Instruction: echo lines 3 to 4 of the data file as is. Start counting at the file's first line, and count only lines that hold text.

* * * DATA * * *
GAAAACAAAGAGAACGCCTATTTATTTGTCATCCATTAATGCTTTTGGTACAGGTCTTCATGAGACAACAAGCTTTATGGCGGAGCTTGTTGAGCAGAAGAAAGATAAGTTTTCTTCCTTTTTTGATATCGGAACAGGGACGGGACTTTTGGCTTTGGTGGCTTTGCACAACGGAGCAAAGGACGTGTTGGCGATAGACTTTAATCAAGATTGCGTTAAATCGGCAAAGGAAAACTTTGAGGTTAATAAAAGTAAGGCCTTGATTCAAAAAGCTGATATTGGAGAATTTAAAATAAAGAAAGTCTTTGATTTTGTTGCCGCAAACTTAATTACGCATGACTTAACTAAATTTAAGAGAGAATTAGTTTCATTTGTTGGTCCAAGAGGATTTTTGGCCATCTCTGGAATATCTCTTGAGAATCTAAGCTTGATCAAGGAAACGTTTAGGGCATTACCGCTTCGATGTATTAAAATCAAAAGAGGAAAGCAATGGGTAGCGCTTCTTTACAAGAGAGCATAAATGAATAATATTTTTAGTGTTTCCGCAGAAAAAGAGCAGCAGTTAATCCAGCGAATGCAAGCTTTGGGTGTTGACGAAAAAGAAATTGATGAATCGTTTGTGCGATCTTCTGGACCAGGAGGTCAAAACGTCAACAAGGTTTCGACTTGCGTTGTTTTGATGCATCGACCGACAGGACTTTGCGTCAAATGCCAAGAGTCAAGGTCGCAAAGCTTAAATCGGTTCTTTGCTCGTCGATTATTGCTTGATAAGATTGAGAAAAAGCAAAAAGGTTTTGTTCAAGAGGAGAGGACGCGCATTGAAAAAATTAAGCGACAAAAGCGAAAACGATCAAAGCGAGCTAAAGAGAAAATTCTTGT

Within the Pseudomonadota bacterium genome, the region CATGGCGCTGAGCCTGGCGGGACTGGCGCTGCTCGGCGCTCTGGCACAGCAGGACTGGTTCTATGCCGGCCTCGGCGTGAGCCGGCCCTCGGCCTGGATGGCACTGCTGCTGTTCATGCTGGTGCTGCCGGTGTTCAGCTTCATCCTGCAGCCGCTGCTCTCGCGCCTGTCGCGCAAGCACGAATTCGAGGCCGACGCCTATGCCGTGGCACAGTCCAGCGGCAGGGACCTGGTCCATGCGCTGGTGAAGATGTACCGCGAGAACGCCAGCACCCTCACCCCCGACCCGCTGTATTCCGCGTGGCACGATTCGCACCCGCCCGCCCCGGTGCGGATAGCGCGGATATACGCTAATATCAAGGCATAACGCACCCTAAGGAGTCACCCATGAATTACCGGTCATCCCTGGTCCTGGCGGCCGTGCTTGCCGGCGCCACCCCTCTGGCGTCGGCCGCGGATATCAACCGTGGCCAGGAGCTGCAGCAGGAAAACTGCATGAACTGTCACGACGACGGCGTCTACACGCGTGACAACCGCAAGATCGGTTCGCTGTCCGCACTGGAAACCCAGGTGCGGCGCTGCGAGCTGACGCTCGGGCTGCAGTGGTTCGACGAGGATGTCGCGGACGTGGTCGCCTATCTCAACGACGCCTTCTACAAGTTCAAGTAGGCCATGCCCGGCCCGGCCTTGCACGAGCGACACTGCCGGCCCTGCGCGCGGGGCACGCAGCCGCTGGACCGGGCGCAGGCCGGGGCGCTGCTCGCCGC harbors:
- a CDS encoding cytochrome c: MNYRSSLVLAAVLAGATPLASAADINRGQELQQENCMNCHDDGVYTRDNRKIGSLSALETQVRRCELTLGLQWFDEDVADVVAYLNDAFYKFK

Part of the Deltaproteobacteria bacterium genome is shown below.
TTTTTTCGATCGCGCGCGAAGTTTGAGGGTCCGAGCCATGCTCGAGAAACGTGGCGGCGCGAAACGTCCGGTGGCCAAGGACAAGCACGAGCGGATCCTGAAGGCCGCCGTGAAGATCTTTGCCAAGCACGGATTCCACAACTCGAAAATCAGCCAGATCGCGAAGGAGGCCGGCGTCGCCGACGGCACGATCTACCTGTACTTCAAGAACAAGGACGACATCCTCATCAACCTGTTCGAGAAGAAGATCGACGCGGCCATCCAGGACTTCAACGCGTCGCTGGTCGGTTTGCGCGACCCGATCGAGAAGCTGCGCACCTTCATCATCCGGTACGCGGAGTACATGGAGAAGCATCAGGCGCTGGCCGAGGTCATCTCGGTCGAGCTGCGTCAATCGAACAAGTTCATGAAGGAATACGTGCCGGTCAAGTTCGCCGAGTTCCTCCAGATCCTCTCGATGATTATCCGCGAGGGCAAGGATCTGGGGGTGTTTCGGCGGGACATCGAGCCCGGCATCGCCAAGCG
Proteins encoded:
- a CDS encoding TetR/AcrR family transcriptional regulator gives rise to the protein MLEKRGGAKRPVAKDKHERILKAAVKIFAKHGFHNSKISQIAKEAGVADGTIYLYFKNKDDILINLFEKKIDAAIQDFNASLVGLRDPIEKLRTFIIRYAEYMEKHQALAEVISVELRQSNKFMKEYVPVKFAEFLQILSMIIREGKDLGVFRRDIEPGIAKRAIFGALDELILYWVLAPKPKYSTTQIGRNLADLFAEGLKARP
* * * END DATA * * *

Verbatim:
- a CDS encoding cytochrome c: MNYRSSLVLAAVLAGATPLASAADINRGQELQQENCMNCHDDGVYTRDNRKIGSLSALETQVRRCELTLGLQWFDEDVADVVAYLNDAFYKFK

Part of the Deltaproteobacteria bacterium genome is shown below.